13III. Literary creationColeridge's actual achievement as poet can be divided into two remarkably diverse groups: the demonic and the conversational.The demonic group includes his three masterpieces: "The Rime of the Ancient Mariner, “Christabel” and “Kubla Khan.” Mysticism and demonism with strong imagination are the distinctive features of this group. The poems are set in a strange territory of the poet's memory and dream, where events are reigned beyond
14the control of reason. Unifying the group is a magical quest pattern which intends as its goal to reconcile the poet's self-consciousness with a higher order of being associated with divine forgiveness.Among the conversational group, "Frost at Midnight" is the most important. "Dejection: An Ode" is also an intimate personal piece in which Coleridge utters his innermost thoughts and sentiments. Generally, the conversational group speaks more directly of an allied theme: the desire to go home, not to the past, but to what Hart Crane beautifully called "an improved infancy."
15IV View on LanguageColeridge is one of the first critics to give close critical attention to language, maintaining that the true end of poetry is to give plea sure "through the medium of beauty." The chapters of great importance in Biographia Literaria are his comments on Wordsworth's theory of poetic style. He sings highly Wordsworth's "purity of language," "deep and subtle thoughts," "perfect truth to
16nature" and his "imaginative power nature" and his "imaginative power." But he denies Wordsworth's claim that there is no essential difference between the language of poetry and the language spoken by common people. In analyzing Shakespeare, Coleridge emphasizes the philosophic aspect, reading more into the subject than the text and going deeper into the inner reality than only learing for the outer form.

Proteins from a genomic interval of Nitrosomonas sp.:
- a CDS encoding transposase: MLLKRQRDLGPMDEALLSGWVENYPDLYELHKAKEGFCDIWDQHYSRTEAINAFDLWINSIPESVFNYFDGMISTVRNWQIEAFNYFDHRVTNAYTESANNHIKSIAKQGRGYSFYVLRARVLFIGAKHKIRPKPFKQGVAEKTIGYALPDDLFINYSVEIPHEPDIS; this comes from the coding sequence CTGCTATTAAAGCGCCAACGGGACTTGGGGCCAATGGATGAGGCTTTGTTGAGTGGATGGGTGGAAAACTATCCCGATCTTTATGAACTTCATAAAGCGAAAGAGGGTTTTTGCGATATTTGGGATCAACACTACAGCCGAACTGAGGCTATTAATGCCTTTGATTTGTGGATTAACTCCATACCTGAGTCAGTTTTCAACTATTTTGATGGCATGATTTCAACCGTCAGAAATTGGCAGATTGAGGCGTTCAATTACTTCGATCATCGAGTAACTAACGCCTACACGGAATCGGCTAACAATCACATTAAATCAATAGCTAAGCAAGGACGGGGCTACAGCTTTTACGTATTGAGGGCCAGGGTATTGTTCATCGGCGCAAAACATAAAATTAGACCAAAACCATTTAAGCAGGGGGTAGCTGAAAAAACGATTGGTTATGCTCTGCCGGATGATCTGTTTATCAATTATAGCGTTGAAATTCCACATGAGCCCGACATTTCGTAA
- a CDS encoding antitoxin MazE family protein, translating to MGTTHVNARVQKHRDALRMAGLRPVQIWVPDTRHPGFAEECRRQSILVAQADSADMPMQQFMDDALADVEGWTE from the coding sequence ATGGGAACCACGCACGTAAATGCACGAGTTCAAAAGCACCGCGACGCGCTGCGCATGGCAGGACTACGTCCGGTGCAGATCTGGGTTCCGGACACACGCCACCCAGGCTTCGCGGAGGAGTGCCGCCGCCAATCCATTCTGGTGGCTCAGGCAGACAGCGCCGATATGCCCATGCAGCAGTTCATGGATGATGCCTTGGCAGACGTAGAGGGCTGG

22ThemeTo tell the readers the images of the river, of the magnificent palace and other marvelous scenes deposited in his unconsciousness when he dreamed in the sleep after taking the opium to relieve the pain from his rheumatism.
23StructureLines 1-11 the description of scenes or site of the summer palace he saw in his dream.12-30 How the river starts and appears, focusing on the description of the “deep romantic chasm” to create the effect of mystery and fantastic (wild and strange) power of nature.31-36 stress again the fantastic scene of the summer palace. With words of motion and sound, “a miracle of rare device” comes to the reader’s mind.
24structure37-54 the emotion and imagination. Inspired by the music made by the Abyssinian girl, the poet tries to built the palace in his imagination and put it down on the paper, so that the reader will share his imagination while reading the poem. A poet, like a magician, could create wonders with his imagination or inspiration given by the gods of muse, that is the “milk of Paradise”.
25FormThe poem is written in lines of irregular lengths varying from 3-foot iambic to iambic pentameter, with occasional feminine endings. The rhymes are also arranged haphazardly (accidentally)feminine endings: When the rhyming sounds involve two or more syllables, it is called feminine rhyme. For example, "spitefully" and "delightfully."
26RhymeWhen the rhyming sounds involve only one syllable, it is called masculine rhyme. For example, "cold" and "bold."Rhyme is the repetition of the stressed vowel sound and all succeeding sounds.If the one or both rhyming words are within the line, it is called internal rhyme. For example, "the grains beyond age, the dark veins of her mother."
27RhymeIf the both rhyming words occur at the ends of lines, it is called end rhyme. For example, "Three poets, in three distant ages born, /Greece, Italy, and England did adorn." End rhyme is the commonest and most consciously sought-after sound repetition in English poetry.
28RhymeHalf rhyme is the feminine rhymes that do not rhyme completely. For example, "frightful" and "slightly, ""yellow" and "pillow." Half rhyme is called by others "near rhyme," "oblique rhyme," or "slant rhyme."Eye rhyme is formed by words that look like a rhymed unit but do not have the same sounds. For example, "home" and "some", "hear" and "bear."
29RhymeRhyme scheme is the pattern of alternating end rhymes in a stanza or poem. In analysis of a rhyme scheme, each rhyme is represented by a small letter, thus a rhyme scheme looks like "ababcc."